Otago, New Zealand

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  • Rob Roy Glacier - Mt Aspiring National Park
    Rob Roy Glacier - Mt Aspiring National...
    by klmousseau
  • Swingbridge - Mt Aspiring National Park
    Swingbridge - Mt Aspiring National Park
    by klmousseau
  • On the the Rob Roy Glacier Trek - Mt Aspiring Park
    On the the Rob Roy Glacier Trek - Mt...
    by klmousseau
  • klmousseau's Profile Photo

    Mt. Cook - Hooker Valley Walk

    by klmousseau Updated Dec 30, 2009

    Trail leaves from Mount Cook Village Campsite. Appx. 60-90 minutes walk up to Hooker Lake. Fantastic view of Mount Cook and the Hooker Glacier.

    Stay the night at the campsite, then get up early to beat the crowds!

    Kye & I @ Mt. Cook
    Related to:
    • National/State Park
    • Adventure Travel

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    Rob Roy Glacier Hike

    by klmousseau Written Oct 22, 2008

    2 out of 5 starsHelpfulness

    I've driven the road and did the Rob Roy Glacier Hike twice. I think it's a perfect day hike if you're in the Wanaka area. I had a small campervan both times (in November) and had no problems on the road to the parking area. It is a bit dodgy though. Just watch the weather a few days ahead (not raining, then fords may be smaller) and check with the tourist center (located at the waterfront). The drive is spectacular! The valley is absolutely gorgeous and the wildlife - sheep and cows - are entertaining.
    From the parking area, walk through the gates and follow the dirt trail through the sheep field. This is about a 20 minute walk to the bridge. After the bridge the hike is mild, meaning not overly strenuous or steep, and takes about 2-3hours from the bridge to the Glacier viewing area. The Rob Roy is a hanging glacier and if you've never seen one - it is definitely a sight to see! Watch out for the cheeky Keas! The birds will nab your snacks if your not watching - but they're mostly just fun to watch. At the end, the trail opens up to a valley in which you're on one side sitting on large boulders taking in the afternoon sun and you look across to the other side at the massive glacier. Every so often a ice fall will occur - typically you'll hear it before you see it. It's eerie and spectacular. Again, I would highly recommend the hike. I would do it a 3rd time if I find myself in Wanaka again. After the hike, visit one of the bar terraces and enjoy a nice beer while watching the sunset over Lake Wanaka. Enjoy!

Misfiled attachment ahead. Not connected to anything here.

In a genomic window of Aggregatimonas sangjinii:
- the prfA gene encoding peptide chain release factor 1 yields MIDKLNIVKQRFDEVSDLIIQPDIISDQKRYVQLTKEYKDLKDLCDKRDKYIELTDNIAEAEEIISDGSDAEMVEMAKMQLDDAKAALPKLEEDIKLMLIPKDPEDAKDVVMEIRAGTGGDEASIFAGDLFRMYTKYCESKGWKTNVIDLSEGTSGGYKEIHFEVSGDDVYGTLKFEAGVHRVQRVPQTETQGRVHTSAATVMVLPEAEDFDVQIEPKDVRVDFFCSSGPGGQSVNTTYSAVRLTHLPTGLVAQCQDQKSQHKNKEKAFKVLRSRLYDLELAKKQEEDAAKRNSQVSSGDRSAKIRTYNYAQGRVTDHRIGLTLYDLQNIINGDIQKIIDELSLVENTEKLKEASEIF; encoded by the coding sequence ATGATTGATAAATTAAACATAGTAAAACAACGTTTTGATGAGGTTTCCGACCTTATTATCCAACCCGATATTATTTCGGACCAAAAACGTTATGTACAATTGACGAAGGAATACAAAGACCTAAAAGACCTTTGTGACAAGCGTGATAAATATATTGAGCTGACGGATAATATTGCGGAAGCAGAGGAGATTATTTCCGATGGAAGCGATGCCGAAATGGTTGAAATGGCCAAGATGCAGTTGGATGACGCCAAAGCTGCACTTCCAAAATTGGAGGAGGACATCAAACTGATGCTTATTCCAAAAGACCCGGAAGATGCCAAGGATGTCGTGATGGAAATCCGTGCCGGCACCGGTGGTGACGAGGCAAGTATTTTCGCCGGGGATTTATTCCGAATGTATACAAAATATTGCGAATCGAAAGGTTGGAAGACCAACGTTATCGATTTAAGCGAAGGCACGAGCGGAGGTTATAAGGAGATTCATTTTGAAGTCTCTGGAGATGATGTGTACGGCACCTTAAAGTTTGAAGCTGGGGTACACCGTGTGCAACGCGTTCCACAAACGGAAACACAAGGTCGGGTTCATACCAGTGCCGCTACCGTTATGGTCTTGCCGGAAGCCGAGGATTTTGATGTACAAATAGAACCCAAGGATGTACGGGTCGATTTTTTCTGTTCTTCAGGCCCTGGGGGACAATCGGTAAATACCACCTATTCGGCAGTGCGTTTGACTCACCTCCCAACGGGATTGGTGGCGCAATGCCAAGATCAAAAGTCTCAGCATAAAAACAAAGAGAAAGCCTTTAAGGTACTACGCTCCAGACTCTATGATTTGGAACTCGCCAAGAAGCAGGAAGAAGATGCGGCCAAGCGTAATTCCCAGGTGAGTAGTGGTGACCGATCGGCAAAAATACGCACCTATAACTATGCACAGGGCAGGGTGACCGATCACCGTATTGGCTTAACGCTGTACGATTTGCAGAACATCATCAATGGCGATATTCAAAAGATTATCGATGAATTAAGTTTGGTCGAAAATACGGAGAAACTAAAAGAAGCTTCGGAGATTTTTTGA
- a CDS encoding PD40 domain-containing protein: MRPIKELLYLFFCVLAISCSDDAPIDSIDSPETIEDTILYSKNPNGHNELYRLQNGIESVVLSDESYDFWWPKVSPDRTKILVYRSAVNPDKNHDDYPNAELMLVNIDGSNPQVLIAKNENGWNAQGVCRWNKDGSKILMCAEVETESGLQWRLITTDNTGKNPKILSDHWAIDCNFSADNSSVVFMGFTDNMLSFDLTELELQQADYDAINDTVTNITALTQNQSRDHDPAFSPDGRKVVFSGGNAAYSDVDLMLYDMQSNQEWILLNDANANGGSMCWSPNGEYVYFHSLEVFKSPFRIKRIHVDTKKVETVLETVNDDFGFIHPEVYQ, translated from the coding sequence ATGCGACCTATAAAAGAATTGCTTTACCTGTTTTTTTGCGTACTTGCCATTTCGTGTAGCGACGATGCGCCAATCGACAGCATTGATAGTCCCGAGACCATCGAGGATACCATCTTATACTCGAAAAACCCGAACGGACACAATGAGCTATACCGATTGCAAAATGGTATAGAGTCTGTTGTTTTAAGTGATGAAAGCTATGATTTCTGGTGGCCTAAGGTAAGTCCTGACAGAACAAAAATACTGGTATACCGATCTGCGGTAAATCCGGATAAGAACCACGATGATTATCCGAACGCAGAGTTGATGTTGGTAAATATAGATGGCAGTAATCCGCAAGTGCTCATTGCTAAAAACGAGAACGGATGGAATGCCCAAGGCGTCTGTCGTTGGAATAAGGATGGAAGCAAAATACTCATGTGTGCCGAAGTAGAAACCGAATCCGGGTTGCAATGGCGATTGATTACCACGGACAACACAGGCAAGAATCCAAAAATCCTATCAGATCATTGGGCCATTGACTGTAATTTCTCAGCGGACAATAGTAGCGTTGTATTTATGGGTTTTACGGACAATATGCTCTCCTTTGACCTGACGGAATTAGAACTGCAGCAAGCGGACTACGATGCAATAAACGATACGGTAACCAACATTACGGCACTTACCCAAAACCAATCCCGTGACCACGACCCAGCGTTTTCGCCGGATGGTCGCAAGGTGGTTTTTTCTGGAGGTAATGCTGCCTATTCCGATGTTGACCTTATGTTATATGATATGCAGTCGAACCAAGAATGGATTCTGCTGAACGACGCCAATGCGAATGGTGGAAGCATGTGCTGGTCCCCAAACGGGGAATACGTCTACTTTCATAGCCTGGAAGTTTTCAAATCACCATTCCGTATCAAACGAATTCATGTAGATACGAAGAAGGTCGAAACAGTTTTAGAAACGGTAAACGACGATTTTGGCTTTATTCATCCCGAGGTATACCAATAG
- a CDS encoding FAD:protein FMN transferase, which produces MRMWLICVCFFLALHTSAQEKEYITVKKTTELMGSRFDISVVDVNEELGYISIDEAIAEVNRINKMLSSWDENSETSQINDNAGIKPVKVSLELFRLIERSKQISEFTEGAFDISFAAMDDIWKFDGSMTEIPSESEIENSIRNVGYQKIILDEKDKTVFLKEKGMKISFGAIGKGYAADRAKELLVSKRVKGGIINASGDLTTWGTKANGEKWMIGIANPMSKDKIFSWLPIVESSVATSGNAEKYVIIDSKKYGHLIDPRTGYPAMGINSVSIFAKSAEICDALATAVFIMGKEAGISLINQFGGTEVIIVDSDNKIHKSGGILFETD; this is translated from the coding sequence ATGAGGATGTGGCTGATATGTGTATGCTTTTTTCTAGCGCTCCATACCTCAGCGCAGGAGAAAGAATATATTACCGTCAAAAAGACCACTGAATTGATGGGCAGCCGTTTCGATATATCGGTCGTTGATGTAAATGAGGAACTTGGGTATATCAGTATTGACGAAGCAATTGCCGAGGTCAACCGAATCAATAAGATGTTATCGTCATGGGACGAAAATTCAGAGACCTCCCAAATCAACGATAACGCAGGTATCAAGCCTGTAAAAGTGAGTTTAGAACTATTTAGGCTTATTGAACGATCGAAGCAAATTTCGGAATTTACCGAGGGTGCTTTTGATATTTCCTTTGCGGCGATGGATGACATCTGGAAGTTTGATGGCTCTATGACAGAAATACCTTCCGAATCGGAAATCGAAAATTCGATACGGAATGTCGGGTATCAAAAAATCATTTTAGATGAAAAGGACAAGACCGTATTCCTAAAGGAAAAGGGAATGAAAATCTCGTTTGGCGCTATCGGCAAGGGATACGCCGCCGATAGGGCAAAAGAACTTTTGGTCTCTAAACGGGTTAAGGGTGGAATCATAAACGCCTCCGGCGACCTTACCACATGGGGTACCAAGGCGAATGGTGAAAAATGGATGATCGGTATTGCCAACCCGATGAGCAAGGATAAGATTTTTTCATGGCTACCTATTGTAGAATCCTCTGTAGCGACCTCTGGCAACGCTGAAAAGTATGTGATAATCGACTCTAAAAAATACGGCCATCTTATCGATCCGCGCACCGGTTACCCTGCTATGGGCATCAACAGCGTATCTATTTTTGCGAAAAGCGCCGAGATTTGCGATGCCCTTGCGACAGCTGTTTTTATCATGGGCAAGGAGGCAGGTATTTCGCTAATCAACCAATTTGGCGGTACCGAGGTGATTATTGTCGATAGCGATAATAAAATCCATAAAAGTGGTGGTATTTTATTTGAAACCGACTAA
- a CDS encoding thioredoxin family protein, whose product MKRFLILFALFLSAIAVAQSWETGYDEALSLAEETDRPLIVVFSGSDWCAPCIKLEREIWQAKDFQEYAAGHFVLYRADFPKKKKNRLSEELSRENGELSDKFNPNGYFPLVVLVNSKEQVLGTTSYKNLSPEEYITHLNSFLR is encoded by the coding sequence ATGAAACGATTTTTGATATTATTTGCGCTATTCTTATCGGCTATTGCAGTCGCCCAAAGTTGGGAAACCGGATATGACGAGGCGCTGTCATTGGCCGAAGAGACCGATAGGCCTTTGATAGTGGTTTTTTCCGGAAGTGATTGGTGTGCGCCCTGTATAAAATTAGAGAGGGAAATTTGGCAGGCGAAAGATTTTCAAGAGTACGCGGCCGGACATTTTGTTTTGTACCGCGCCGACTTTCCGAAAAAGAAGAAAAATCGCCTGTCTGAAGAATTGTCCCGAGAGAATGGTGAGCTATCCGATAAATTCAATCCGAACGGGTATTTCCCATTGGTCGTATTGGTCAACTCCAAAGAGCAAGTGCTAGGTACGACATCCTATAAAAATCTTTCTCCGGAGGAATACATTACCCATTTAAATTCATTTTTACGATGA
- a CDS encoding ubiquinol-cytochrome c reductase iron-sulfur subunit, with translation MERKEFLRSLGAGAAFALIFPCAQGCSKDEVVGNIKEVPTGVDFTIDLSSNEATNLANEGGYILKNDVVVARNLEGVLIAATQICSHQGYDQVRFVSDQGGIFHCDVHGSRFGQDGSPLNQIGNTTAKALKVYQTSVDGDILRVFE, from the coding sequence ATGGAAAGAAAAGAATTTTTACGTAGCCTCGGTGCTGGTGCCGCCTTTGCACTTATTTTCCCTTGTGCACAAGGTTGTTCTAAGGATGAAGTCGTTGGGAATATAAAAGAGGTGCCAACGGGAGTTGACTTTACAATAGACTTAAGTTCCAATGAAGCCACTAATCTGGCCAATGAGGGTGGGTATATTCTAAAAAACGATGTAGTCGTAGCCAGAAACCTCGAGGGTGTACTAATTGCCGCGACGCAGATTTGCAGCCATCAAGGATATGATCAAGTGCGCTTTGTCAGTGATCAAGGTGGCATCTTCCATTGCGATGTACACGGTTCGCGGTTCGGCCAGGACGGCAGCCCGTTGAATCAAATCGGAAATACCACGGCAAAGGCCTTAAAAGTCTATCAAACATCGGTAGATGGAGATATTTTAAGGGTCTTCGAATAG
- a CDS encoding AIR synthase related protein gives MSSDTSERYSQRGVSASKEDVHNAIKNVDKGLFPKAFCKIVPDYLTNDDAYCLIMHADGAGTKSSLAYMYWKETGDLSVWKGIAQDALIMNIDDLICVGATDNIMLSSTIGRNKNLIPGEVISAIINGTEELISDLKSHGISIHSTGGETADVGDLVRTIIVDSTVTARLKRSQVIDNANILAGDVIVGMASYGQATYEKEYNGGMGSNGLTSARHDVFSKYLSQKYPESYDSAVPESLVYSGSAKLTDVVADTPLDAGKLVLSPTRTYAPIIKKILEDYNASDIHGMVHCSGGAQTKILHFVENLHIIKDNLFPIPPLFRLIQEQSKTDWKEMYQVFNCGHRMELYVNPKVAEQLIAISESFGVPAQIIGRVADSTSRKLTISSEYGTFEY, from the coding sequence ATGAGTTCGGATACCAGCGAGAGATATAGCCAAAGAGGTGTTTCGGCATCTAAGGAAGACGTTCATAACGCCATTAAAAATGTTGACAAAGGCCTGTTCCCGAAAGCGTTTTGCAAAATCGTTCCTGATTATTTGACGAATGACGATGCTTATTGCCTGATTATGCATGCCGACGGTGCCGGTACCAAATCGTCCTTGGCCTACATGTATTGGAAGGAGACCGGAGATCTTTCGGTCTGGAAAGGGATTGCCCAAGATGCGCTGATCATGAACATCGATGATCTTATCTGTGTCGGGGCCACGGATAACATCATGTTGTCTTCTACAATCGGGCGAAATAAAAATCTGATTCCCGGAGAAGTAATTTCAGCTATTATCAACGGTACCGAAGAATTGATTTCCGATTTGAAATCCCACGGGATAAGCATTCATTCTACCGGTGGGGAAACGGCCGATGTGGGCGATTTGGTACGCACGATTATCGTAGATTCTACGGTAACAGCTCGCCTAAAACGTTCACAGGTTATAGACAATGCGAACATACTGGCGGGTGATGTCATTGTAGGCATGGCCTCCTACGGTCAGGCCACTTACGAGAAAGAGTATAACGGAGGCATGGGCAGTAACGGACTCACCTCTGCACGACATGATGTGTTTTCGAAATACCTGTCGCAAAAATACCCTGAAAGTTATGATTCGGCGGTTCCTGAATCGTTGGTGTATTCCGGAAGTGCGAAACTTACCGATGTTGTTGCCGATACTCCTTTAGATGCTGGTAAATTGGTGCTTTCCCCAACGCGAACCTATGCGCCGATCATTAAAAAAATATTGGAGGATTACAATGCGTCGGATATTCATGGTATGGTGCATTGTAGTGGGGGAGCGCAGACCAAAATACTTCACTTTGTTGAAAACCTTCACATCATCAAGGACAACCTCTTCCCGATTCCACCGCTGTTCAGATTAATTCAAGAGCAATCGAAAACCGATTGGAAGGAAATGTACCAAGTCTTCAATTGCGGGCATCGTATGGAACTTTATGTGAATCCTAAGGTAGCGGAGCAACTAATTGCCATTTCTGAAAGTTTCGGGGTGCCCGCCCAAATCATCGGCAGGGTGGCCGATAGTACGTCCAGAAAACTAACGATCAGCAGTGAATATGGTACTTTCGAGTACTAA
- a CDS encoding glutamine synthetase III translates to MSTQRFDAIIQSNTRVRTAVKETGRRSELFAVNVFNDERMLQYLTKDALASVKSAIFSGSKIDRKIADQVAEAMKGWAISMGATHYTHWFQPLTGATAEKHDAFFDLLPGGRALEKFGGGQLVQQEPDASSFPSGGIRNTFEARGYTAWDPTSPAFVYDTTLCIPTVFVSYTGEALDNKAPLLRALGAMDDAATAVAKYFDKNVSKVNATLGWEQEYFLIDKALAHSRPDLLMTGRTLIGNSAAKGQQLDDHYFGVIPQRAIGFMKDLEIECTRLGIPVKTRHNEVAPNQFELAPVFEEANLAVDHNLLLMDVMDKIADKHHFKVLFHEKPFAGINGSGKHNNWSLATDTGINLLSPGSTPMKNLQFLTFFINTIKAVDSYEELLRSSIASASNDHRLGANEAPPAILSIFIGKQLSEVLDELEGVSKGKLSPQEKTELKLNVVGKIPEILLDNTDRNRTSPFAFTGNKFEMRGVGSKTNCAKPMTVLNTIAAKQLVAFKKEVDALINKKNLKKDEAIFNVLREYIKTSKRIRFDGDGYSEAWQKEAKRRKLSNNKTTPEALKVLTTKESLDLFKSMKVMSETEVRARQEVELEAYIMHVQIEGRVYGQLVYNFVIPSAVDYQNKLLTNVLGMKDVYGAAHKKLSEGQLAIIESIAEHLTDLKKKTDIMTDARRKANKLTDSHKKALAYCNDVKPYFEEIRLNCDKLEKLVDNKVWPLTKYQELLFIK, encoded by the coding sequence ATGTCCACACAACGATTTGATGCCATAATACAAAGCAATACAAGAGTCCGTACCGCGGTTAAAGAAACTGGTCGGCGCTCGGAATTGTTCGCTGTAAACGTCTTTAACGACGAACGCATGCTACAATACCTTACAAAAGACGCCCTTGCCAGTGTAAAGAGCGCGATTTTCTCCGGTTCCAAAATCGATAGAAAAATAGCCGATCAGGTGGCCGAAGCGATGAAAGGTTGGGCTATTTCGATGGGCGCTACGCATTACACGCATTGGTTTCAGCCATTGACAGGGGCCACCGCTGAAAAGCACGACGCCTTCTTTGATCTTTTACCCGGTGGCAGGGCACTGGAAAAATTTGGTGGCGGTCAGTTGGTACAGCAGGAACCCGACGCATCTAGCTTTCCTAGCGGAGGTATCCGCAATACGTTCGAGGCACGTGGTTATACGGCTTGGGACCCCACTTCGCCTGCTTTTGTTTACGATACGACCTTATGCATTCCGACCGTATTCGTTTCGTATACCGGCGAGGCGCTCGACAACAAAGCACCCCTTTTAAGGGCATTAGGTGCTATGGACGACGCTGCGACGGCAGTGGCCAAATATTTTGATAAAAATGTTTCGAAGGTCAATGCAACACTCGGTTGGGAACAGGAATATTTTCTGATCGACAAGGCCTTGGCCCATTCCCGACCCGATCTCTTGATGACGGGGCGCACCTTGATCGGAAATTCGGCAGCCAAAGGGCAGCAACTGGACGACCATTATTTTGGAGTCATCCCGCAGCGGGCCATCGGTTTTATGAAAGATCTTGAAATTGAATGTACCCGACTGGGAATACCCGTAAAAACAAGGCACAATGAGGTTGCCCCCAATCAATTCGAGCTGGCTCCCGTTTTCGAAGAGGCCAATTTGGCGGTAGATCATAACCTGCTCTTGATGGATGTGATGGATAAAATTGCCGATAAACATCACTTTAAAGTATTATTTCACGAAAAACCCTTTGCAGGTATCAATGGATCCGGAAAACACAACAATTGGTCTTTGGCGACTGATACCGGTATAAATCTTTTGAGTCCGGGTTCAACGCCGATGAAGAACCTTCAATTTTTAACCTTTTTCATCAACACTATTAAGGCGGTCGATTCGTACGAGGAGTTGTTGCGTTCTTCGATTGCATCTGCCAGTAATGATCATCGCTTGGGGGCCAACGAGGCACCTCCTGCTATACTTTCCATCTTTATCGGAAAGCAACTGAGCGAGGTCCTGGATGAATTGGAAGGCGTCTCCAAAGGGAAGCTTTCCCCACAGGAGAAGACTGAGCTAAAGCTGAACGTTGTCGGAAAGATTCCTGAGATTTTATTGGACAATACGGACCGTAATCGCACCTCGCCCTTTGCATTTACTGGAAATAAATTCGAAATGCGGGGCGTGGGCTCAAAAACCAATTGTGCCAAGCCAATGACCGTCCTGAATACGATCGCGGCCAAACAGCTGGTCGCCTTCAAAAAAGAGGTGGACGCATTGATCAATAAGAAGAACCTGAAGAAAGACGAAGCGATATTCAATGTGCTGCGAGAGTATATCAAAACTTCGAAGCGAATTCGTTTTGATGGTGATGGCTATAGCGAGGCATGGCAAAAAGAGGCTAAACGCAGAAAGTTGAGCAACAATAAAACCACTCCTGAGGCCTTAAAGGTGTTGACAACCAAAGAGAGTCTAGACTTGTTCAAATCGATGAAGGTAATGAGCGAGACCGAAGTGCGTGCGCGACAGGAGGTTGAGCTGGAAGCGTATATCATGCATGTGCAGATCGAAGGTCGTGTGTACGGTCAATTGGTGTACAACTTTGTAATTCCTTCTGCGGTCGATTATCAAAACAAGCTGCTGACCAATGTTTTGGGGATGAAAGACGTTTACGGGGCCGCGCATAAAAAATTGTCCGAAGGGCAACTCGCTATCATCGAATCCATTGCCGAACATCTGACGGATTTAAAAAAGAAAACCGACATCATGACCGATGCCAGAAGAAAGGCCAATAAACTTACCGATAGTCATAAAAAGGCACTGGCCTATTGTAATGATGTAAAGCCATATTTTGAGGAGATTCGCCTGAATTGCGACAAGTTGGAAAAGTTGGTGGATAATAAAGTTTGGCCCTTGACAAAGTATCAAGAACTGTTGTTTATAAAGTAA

Rob Roy Glacier - Mt Aspiring National Park Swingbridge - Mt Aspiring National Park On the the Rob Roy Glacier Trek - Mt Aspiring Park
    Related to:
    • Adventure Travel
    • Hiking and Walking
    • National/State Park

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    The ladies' Bra Fence.

    by kiwi Updated Oct 27, 2007

    4.5 out of 5 starsHelpfulness

    If you take the Cardrona Road from Wanaka, south to the skifield of Cardrona, Check out the fence in front of the airfield. It is covered in castoff women's bras. I guess one person started and the wonderful young travellers have added. Quite amusing really.
    This Cardrona Road is NZ's highest altitude main road, at 1121m high point.
    During winter it may not be possible to travel right through to Queenstown from Wanaka on this road. The steep part at the Qtown end can be too dangerous in the icey conditions. Summer months, however, the road is often easily travelled.


    **Newsbreak** - The Bra Fence has been removed for various reasons including beaurocratic requirements as well as some locals' disapproval.

    The Fence adourned with castoff bras.
    Related to:
    • Adventure Travel
    • Road Trip
    • Backpacking

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    Moeraki Boulders

    by fishandchips Written Jul 20, 2006

    3.5 out of 5 starsHelpfulness

    This geographic phenomenon is located on the Otago coast just out of Palmerston. In Maori legend they are the foodbaskets of the great voyaging canoe Araiteuru. To historian Gavin Menzies, they are the ballast from one of four wrecked Chinese Junks captained by Zheng in the 1420's.

    The boulders are classed as septarian concretions being formed within ancient sea floor sediments. They were created by a process similar to the formation of oyster pearls where layers of material cover a central nucleus or core. They are estimated at 60 million years of age and are slowly being eroded by the sea as new ones are uncovered. They range in size with some up to four metres in circumference.

    If nothing else, the boulders are a nice item to stand on, at low tide, and get your picture taken. A good rest point before pressing on for Dunedin.

    Related to:
    • Eco-Tourism
    • Adventure Travel

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    Gold Mining History

    by kiwi Updated May 30, 2004

    4.5 out of 5 starsHelpfulness

    If you are going to Queenstown, try to get over to Arrowtown, off the main road, but just 20 mins drive. Here you can see an old gold miners town, including the relics of an old Chinese village from that era as well.
    Small town and easy to move around, most of it is walking distance. Plenty of parking. Go to the Museum and read more on the history.
    You can see more photos on my Arrowtown page, and be sure to view the "travelogue".
    Arrowtown is particularly beautiful in April when the leaves are all golden for the autumn season.

    Gold miners hut
    Related to:
    • Road Trip
    • Photography
    • Historical Travel

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